Late-stage grammatical change in Chinese: a constructional account
Item statusRestricted Access
Embargo end date30/11/2021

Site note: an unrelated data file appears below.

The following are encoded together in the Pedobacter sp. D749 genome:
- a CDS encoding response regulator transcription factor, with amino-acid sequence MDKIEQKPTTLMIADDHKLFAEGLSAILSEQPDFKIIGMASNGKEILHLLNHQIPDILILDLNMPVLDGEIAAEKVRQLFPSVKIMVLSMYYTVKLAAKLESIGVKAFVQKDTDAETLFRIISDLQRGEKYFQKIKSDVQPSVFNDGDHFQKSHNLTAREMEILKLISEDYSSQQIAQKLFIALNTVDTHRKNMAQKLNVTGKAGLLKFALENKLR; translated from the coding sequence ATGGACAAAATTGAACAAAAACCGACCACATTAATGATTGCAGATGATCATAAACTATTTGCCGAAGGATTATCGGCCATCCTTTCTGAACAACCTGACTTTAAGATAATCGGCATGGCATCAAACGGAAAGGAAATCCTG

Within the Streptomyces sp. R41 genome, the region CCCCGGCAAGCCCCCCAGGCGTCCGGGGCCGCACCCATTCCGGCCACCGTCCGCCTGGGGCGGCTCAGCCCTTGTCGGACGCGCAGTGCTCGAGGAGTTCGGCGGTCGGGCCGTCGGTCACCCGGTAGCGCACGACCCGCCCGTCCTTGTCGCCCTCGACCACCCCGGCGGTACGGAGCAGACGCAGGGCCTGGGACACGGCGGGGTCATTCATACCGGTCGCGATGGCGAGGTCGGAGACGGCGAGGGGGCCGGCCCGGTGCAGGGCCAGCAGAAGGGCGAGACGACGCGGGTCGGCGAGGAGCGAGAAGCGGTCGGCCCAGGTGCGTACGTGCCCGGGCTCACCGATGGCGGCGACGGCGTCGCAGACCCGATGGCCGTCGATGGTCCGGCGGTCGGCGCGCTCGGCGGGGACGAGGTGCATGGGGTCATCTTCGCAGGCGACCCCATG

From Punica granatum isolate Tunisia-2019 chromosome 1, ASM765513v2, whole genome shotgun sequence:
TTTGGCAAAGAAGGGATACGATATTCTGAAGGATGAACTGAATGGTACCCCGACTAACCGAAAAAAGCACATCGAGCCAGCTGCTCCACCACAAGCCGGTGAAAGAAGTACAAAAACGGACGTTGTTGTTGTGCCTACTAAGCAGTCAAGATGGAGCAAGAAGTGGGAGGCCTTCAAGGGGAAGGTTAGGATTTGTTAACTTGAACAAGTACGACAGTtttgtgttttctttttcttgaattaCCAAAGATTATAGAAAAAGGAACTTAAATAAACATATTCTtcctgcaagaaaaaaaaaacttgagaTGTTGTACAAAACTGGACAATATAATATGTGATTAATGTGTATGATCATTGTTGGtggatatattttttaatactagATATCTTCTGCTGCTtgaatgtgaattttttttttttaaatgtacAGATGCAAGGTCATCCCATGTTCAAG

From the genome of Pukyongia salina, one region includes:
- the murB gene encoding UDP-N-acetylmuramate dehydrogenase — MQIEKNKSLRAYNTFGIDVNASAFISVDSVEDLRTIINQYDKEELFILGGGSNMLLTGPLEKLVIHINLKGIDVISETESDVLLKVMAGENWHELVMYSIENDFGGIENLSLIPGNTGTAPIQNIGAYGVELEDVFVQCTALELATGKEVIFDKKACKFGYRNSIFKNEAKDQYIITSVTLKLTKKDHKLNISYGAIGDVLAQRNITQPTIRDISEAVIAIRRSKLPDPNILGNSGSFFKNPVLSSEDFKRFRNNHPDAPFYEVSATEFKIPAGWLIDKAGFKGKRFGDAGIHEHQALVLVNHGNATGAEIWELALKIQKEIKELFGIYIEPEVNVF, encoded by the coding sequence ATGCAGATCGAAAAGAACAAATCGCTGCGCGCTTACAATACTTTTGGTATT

This thesis is a diachronic constructional exploration into late-stage grammatical change, defined as the creation of new grammatical constructions out of pre-existing grammatical ones, in Chinese. It argues that a multidimensional, constructional view on directionality in change, be it early or late stage, has advantages over a linear or unidirectional model, typical of the grammaticalisation approach. Chapters 1–3 lay down the groundwork for subsequent ones. Chapter 1 presents data and methodology. Chapter 2 discusses diachronic construction grammar, particularly the constructionalisation framework by Traugott & Trousdale (2013), and grammaticalisation. Chapter 3 introduces secondary grammaticalisation, which models late-stage grammatical change and assumes unidirectionality (that grammatical development proceeds in a highly contrained fashion) in the tradition of grammaticalisation, and evaluates its status within the constructionalisation framework. Chapters 4–7 constitute the major descriptive and analytical components of this thesis and propose three major generalisations. Chapters 4–5 show that modal and conditional constructions can develop into each other, manifesting bidirectionality rather than unidirectionality, both within and beyond Chinese. A prediction for bidirectionality is proposed: ‘the performative bidirectionality prediction’, which incorporates semanticisation via invited inferencing in the Invited Inferencing Theory of Semantic Change and diachronic construction grammar, and requires no special late-stage process such as secondary grammaticalisation or degrammaticalisation. Chapter 6 models a category change from quantifier to classifier as ‘realignment’, or change in inheritance links from one schema to another. Following realignment, multiple classifier constructions were created, one of which is contentful. Implicating constructions at different levels, the changes cannot be easily accounted for within a unidirectional model. Furthermore, a ‘typology of reinforcement’ in historical linguistics is proposed to predict similar kinds of change. Chapter 7 examines schema loss, using as an example an adverbial adjunct schema with the paraphrase ‘something adverse almost happened’. A ‘prototypicality-based’ account of schema loss is posited, which parallels schema formation and involves different degrees of schematicity. Chapter 8 concludes by proposing that any regularity in language change is to be found in processes of change from a multidimensional, construction-specific perspective.